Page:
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This weekend during a search for other topics, I found a group of newly released documentation about the upcoming HANA Cloud Integration offering.  Previously, documentation on the offering’s data integration capabilities was available but now there is also documentation on the offering’s process integration capabilities

The following documents are now present:

Release Overview and Security Features

Overview of process integration capabilities and security

Installation Information

Information about installing and configuring the features of SAP HANA Cloud Integration Tools on the Eclipse platform. Here is the description of these tools:

SAP HANA Cloud Integration facilitates the integration of business processes, and data across on-premise and cloud applications. You can access the functionalities of SAP HANA Cloud Integration by installing the Designer and Operations features on the Eclipse platform. The tools in the Designer feature allow you to model and configure integration flows for connecting business applications. The tools in the Operations feature allow you to administer and operate the runtime components, and monitor the message exchange at runtime.

Operations Guide

Information about operating SAP HANA Cloud Integration runtime components and monitoring the message exchange

Developer's Guide - Managing Integration Content

Information about accessing integration content provided by SAP and developing your own integration content

More interesting is that it appears that it is now possible to download the Eclipse-based software and try it out.

Points of Interest

Open Source

I’ve always been curious as to what the technological basis of the HANA Cloud Integration (HCI) offering would include.  Regarding in the documentation, there are some hints I found:

In the content area of the Aggregated Data view, the following information is displayed:

● Integration flow ID/Camel ID

● Exchanges Total: Displays the total number of messages exchanged via a Camel route.

● Exchanges Failed: Displays number of failed message exchanged via a Camel route.

● Mean Processing Time: Displays the mean processing time for a successful message exchanged via a Camel route. [SOURCE]

My assumption is that these references point to Apache Camel:

Apache Camel is a rule-based routing and mediation engine which provides a Java object-based implementation of the Enterprise Integration Patterns using an API (or declarative Java Domain Specific Language) to configure routing and mediation rules. The domain-specific language means that Apache Camel can support type-safe smart completion of routing rules in an integrated development environment using regular Java code without large amounts of XML configuration files, though XML configuration inside Spring is also supported. [SOURCE]

If my interpretation of this reference is correct, then I’m pleased to see the usage of open-source software in this environment.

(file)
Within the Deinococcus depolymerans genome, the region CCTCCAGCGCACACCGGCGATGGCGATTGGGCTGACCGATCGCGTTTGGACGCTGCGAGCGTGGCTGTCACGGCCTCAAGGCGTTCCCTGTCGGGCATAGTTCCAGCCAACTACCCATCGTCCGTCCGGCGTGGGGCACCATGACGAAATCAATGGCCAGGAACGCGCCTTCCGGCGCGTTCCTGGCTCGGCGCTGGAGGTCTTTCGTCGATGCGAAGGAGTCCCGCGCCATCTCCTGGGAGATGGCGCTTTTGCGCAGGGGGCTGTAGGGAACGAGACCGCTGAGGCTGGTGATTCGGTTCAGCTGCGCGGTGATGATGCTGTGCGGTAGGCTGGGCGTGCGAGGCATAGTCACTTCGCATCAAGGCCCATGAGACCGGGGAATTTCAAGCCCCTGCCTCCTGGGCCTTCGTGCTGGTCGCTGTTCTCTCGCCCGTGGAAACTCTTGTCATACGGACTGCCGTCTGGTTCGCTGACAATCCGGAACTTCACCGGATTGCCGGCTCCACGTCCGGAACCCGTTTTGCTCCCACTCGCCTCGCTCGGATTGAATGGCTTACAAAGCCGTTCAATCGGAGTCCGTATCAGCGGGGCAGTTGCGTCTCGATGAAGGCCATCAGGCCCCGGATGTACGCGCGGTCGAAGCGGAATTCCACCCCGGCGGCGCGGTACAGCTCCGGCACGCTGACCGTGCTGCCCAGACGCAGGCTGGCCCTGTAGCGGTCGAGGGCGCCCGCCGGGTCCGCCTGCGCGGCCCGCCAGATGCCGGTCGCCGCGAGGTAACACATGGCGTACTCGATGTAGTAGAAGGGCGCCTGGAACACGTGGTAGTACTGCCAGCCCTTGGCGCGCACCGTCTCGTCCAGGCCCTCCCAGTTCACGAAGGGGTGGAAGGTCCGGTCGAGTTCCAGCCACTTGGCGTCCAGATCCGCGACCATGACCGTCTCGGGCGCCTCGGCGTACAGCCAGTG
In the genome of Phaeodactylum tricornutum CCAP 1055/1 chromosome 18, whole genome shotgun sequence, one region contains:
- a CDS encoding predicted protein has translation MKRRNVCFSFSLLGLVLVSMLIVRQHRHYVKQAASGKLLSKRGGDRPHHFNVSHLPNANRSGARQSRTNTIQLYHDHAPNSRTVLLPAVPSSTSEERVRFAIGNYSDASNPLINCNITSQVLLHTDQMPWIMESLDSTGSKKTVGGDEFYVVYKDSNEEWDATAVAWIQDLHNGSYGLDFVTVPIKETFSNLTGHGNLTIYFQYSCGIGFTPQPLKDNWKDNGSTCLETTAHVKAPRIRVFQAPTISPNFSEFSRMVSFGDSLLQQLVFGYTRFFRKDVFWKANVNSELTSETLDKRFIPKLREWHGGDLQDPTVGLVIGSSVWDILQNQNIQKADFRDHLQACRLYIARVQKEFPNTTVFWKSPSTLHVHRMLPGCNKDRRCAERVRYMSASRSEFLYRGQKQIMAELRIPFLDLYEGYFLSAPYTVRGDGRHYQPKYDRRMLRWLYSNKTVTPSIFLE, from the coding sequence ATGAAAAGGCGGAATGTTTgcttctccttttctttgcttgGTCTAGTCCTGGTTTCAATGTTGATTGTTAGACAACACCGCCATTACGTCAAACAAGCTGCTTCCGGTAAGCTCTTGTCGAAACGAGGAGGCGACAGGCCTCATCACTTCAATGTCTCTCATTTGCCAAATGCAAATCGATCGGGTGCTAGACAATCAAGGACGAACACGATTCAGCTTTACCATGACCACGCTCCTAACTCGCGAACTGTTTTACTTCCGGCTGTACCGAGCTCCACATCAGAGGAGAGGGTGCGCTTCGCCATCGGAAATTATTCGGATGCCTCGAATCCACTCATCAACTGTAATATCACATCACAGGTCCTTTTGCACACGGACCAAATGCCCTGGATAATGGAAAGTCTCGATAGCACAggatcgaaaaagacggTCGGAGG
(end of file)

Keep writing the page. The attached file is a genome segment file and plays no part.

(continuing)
SuccessFactors Adapter

One of the main scenarios for HANA Cloud Integration is the integration of the cloud-based SuccessFactors with OnPremise assets.

I found various references to SuccessFactors adapters:

SFSF Adapter Monitoring: Identifies a sub system that provides services to

monitor the SuccessFactor connector (SFSF adapter) [SOURCE]

Select this option when you want to specity user credentials for usage of the SuccessFactory adapter. In that case, in addition to user and password, you also have to specify a company code. [SOURCE]

This adapter may be connected to the prepackaged integration content that is also available.

The current version of SAP HANA Cloud Integration is available for customers and partners as an Application Edition, especially for a dedicated set of SAP OnDemand solutions (SAP Customer OnDemand, SuccessFactors BizX, SAP Financial Services Network). Upon purchase, predefined, ready-to-use prepackaged integration content can be made available by SAP without the immediate need for additional hardware or integration skills on  the customer’s side. This drastically reduces integration project lead times and lowers resource consumption significantly. [SOURCE]

Multi-Tenant support

Multiple tenants are supported via tenant isolation:

SAP HANA Cloud Integration is designed so that the involved virtual machines are strictly separated from each other with regard to the related participants. In other words, separate resources (memory, CPU, and file system)  of the cloud-based integration platform are allocated to each participant – although all participants might share the same hardware. In addition, each tenant uses a separate database schema, which guarantees that the data of the different participants is strictly separated. This separation is also referred to as tenant isolation. [SOURCE]

Association with OnPremise Assets

One of the most interesting features is the ability to reuse existing on-premise content (message mappings / operation mappings / XSLT based mappings) from an SAP Enterprise Services Repository [SOURCE]. This is a very important feature and will greatly improve the ability of existing PI partners to move to the new environment.

REST Support

Currently, HCI supports the following Connectivity Options:



SFTP client adapter

This enables you to use Secure Shell File Transfer

Protocol (SSH File Transfer Protocol, abbreviated to


IDoc (IDoc SOAP) adapter

Enables you to set up reliable communication of IDoc

XML documents via SOAP/HTTPS with enabled back

ends of the SAP Business Suite

SOAP adapter

Enables you to exchange SOAP messages between

remote clients or Web service servers and SAP HANA

Cloud Integration.

If you look at other cloud integration vendors (such as Boomi), REST is supported.  I wonder if Camel’s REST support might be able to use to support REST calls in the new environment. 

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